Article on getting into Wodehouse
Published in ‘Wooster Sauce’ quarterly journal of the P.G. Wodehouse Society
Quite a few years ago, shortly after I first subscribed to this journal, the editor, Tony Ring, asked me to contribute an article on getting into Wodehouse. As my writing is somewhat less prolific, not to mention less funny, than our hero, I think I’ve done pretty well in banging out these few hundred words in the subsequent half-decade or so.
I first got into PGW as a child of about 12 or 13. My grandfather, a witty and articulate man, was a Wodehouse fan, and between him and his son (my uncle) they had quite a few of the books. The first one I read was ‘The Inimitable Jeeves’, and I really think I had the exact same reaction to it as I have had to every PGW I’ve read subsequently. I still laugh aloud almost every page and find him as rewarding as I ever did. Like most great comedy, it stands up to repeated reading, in Wodehouse’s case by virture of the cleverness of the sentences. Quite simply nobody has ever written so many funny lines.
My grandfather was a solicitor in a country town in Ireland. I was raised in Dublin, and I’ve always been intrigued by the popularity of Wodehouse in former colonies such as Ireland and India. I think it is probably due to the fact that we recognize the world he is writing about, and despite, or even because of, our disapproval of that world, we find disappearing into it for a few hours to be a great escape. And, of course, as well as having a strong affection for the Edwardian world of his youth, Wodehouse also sends it up fairly unmercifully.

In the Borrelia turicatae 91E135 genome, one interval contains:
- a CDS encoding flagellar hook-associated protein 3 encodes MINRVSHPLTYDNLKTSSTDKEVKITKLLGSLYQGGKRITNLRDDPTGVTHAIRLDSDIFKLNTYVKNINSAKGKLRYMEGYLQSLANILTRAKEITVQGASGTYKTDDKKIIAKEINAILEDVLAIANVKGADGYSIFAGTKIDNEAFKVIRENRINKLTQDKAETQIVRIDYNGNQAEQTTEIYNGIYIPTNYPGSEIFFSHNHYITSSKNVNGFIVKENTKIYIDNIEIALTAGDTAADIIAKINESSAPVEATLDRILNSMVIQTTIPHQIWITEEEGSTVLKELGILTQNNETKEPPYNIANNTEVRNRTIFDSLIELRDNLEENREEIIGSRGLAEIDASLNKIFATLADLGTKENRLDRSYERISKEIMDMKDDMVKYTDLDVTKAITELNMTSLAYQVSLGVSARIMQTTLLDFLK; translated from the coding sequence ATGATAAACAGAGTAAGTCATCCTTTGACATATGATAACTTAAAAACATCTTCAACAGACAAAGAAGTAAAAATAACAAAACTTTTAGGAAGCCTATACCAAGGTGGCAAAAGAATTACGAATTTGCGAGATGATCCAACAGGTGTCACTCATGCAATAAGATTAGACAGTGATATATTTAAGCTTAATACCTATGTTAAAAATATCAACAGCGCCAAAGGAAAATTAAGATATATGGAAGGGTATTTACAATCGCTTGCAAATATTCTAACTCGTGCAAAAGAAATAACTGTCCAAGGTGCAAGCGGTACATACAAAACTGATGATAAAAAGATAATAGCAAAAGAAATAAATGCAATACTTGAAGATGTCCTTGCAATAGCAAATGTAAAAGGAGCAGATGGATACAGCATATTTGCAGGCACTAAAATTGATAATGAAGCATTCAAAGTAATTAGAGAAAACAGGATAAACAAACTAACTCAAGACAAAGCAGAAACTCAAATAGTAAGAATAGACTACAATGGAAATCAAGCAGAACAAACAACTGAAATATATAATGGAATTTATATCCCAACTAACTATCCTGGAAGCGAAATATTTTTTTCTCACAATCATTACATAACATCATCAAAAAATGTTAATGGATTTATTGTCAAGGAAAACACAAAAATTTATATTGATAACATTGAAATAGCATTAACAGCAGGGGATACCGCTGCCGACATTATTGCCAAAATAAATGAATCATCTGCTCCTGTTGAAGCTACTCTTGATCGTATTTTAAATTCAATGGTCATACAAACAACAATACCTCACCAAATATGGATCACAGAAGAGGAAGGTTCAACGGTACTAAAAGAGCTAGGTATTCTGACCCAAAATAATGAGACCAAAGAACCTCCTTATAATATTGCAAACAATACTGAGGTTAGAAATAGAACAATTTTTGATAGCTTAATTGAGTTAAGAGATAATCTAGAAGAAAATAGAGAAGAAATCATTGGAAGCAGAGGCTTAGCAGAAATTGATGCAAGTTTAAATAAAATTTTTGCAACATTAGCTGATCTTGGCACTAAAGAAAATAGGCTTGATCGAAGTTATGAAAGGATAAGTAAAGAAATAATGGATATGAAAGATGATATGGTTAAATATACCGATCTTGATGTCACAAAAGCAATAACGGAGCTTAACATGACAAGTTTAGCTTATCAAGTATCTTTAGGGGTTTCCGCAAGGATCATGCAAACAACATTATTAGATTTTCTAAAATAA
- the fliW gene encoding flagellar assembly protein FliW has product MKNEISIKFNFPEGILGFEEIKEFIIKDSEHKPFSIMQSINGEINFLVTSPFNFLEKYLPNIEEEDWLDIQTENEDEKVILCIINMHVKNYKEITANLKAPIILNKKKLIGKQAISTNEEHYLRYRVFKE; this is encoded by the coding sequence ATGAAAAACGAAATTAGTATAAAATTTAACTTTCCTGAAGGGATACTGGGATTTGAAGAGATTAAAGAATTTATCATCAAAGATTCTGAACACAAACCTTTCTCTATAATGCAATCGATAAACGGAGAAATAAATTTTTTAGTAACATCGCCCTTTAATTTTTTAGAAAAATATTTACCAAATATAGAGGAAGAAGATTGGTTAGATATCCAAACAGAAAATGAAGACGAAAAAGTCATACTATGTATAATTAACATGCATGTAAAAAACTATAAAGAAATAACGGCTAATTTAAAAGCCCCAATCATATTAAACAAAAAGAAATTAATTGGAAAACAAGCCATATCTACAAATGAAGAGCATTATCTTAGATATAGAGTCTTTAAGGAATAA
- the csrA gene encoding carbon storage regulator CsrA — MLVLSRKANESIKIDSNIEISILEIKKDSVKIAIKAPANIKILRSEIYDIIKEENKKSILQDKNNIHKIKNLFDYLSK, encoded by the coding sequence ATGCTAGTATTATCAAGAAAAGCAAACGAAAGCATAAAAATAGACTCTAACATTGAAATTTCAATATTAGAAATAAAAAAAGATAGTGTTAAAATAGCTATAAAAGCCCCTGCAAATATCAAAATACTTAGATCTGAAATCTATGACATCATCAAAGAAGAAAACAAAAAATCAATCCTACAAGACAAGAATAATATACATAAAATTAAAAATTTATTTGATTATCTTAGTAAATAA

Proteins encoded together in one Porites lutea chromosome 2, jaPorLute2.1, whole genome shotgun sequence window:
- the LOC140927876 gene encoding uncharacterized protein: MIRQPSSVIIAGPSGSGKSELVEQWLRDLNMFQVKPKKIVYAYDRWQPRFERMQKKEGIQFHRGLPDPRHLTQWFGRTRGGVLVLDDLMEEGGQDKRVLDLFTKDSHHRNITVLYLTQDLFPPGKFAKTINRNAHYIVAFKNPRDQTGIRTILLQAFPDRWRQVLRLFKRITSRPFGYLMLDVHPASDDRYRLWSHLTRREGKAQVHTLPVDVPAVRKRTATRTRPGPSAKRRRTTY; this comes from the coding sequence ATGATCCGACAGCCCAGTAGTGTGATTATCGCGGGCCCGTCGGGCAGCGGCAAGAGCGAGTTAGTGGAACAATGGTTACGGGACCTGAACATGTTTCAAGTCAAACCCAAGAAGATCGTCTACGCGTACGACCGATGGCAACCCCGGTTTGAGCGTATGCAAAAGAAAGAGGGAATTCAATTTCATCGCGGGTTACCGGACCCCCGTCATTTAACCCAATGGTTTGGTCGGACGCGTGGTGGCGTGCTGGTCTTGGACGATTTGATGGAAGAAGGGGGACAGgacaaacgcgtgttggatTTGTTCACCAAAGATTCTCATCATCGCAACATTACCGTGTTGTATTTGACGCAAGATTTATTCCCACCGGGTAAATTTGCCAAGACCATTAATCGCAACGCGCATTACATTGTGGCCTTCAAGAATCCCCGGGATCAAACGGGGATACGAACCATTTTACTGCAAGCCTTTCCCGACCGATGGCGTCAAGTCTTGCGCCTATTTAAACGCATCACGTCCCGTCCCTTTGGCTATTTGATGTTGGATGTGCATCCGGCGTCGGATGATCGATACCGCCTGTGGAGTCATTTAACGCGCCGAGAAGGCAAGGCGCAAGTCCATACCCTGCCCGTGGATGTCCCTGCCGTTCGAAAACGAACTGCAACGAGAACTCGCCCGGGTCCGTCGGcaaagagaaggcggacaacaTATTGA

Edwardian England was in many ways not dissimilar to Edwardian Ireland, as we did not get our independence until the 1920s, and even subsequently, have retained a lot of the culture we share with the English. From a literary point of view, the Irish have always enjoyed well constructed English writing, indeed contributing to it ourselves with our Anglo-style writers, such as Shaw, Wilde and Beckett and our more Hiberno-style purveyors, such as Joyce, Yeats, Friel, Kavanagh and McGahern.
I’ve also enjoyed anything Wodehousian I’ve ever experienced outside of the books, with the notable exception of that recent mediocre adaptation of Piccadilly Jim, which if not overwhelming me, certainly left me far from whelmed. I am a big fan of ITV’s Jeeves & Wooster series, and I also enjoyed the West End version of Anything Goes from a few years back. All in all, looking forward to many more years of PGW-related good humour.